The number of apps preinstalled on iPhone devices has grown steadily over the years, starting at 16 on the original iPhone and spiking to 38 on the latest model. Users have never been able to change some default apps, such as Safari and Mail, but over the years, Apple may finally allow users to choose third-party alternatives.
If it becomes a reality, Safari and Mail will likely be the most affected, as they are two of the most widely used apps on iPhone and iPad devices. It turns out that iOS devices automatically launch the built-in Safari web browser when the user clicks a link. Users can download other browsers, such as Chrome and Firefox, but cannot make it the default option.
The same goes for the Mail app – there are no settings or controls that allow users to switch from the built-in Mail app to a third-party solution. According to Bloomberg, Apple is currently discussing whether the changes are necessary. If Apple chooses to get rid of its own users, it can run on Android as well as on iOS.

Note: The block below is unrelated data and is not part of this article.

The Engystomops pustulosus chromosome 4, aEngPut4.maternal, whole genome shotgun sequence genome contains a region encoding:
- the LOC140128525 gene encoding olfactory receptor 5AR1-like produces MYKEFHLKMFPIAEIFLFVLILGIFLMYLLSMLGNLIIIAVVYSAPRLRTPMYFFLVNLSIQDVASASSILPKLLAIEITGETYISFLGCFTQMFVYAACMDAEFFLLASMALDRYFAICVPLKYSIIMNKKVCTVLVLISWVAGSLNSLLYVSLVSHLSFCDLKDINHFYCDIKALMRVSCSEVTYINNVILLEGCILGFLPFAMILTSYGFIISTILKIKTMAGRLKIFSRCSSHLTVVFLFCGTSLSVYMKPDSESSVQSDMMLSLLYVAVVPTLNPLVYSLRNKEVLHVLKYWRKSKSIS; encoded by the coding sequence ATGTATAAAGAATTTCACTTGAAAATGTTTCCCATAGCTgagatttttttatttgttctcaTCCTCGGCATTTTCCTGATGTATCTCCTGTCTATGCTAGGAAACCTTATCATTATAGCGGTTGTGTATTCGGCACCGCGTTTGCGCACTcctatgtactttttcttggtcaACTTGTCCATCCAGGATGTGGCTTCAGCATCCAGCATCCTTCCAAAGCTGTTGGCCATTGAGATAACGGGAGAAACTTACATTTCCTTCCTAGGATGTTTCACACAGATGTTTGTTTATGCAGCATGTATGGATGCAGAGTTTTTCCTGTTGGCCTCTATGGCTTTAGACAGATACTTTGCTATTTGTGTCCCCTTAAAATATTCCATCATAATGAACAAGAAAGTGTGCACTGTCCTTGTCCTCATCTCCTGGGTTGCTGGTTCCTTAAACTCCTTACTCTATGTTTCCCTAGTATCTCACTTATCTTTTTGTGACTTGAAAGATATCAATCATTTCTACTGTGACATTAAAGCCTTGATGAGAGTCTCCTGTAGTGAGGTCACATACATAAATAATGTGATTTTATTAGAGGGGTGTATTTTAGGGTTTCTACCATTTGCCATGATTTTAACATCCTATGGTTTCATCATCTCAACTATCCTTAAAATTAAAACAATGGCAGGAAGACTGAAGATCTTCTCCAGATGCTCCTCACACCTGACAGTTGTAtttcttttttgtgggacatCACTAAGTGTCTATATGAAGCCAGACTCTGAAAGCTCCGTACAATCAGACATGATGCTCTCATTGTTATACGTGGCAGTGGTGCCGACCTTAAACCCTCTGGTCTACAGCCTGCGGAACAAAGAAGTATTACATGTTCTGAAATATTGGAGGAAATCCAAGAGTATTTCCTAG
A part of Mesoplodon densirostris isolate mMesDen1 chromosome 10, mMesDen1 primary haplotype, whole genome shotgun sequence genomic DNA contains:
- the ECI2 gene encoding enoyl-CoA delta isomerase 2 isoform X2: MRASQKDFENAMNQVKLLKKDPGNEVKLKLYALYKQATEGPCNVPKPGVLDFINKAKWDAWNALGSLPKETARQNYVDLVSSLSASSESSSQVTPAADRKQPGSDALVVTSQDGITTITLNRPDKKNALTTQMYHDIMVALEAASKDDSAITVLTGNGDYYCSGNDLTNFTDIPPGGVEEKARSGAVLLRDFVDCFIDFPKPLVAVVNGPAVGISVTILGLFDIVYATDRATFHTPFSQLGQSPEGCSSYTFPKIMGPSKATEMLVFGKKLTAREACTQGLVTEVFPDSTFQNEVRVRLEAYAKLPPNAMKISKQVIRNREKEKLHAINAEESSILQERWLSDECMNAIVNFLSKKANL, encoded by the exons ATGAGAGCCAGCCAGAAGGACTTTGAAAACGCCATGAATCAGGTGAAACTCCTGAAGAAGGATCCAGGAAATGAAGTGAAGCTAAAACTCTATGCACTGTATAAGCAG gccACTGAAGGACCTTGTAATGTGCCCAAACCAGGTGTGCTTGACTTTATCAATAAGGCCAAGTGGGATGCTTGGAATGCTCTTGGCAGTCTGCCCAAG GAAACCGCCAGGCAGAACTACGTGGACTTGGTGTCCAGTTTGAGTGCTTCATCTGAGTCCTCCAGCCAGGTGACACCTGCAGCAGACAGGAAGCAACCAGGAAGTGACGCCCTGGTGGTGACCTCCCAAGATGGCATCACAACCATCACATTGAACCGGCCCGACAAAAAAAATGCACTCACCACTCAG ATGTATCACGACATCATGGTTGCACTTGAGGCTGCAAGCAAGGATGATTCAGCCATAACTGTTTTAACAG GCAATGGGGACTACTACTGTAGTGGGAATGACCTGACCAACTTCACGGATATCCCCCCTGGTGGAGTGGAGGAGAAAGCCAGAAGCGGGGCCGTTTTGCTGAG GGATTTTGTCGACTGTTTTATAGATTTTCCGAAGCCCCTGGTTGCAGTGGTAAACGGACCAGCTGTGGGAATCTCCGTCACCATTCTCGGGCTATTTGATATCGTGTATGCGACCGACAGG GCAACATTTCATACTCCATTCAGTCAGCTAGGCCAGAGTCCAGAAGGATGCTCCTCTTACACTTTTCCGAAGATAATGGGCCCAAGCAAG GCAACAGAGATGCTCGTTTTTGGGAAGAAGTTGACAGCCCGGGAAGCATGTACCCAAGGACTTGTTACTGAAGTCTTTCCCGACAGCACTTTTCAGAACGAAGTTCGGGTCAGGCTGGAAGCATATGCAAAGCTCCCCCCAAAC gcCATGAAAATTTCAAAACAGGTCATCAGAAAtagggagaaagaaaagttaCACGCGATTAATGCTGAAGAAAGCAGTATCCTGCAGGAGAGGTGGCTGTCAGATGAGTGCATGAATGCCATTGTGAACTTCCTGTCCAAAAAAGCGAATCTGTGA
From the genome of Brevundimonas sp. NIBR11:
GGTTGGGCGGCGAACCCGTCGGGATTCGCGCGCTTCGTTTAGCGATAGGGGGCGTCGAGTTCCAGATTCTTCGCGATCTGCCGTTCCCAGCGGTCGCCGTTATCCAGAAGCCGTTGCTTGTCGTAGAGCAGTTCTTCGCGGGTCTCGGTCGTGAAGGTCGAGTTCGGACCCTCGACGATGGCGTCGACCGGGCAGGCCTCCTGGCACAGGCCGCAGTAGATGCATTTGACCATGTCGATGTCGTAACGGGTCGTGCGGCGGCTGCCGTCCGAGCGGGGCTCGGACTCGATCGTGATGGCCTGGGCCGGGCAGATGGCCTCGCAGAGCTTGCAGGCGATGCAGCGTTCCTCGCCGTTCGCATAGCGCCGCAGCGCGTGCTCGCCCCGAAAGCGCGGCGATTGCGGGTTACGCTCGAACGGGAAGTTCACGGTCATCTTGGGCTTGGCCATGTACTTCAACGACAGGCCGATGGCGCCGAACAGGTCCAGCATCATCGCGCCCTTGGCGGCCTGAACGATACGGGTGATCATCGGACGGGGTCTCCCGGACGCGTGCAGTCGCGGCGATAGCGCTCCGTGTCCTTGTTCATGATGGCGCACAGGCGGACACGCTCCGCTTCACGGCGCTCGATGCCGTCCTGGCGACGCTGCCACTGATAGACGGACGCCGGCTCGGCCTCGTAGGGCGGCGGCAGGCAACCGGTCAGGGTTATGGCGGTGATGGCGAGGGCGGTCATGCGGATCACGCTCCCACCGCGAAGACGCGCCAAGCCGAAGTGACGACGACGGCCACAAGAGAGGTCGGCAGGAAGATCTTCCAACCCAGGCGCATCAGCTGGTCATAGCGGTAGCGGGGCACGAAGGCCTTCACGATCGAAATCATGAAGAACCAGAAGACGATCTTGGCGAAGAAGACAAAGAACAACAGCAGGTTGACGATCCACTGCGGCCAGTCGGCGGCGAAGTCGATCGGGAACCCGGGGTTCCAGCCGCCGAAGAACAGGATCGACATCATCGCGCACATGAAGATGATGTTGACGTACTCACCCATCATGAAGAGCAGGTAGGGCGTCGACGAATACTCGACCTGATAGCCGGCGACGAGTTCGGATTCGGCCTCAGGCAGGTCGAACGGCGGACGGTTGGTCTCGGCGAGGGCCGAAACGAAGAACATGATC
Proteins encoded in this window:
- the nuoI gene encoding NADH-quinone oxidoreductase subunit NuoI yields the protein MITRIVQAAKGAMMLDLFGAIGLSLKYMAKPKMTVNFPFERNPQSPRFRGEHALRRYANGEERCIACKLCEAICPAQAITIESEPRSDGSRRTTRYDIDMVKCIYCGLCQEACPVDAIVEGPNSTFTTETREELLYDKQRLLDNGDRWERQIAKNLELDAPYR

This is a big decision given that Apple wants to have full control over its ecosystem. Being pinned as the default app is a distinct advantage over the competition. Using the defaults is more convenient than manually turning on third-party options.
In addition to these mobile devices, Apple is also reportedly allowing third-party music services to run directly on its HomePod smart speaker. It turns out that users can use AirPlay to stream to the HomePod from Spotify and other music apps on an iPhone or iPad, but not directly from the speakers.
There could be changes, which serve a dual purpose for Apple, allowing third-party services to run directly from the HomePod will reduce Spotify’s antitrust arguments and will also make the HomePod a more attractive option in a crowded field. It is estimated that the HomePod accounts for only 5% of the smart speaker market.
Whether there is any such thing remains to be seen. If it does, it will likely launch as part of iOS 14 later this year.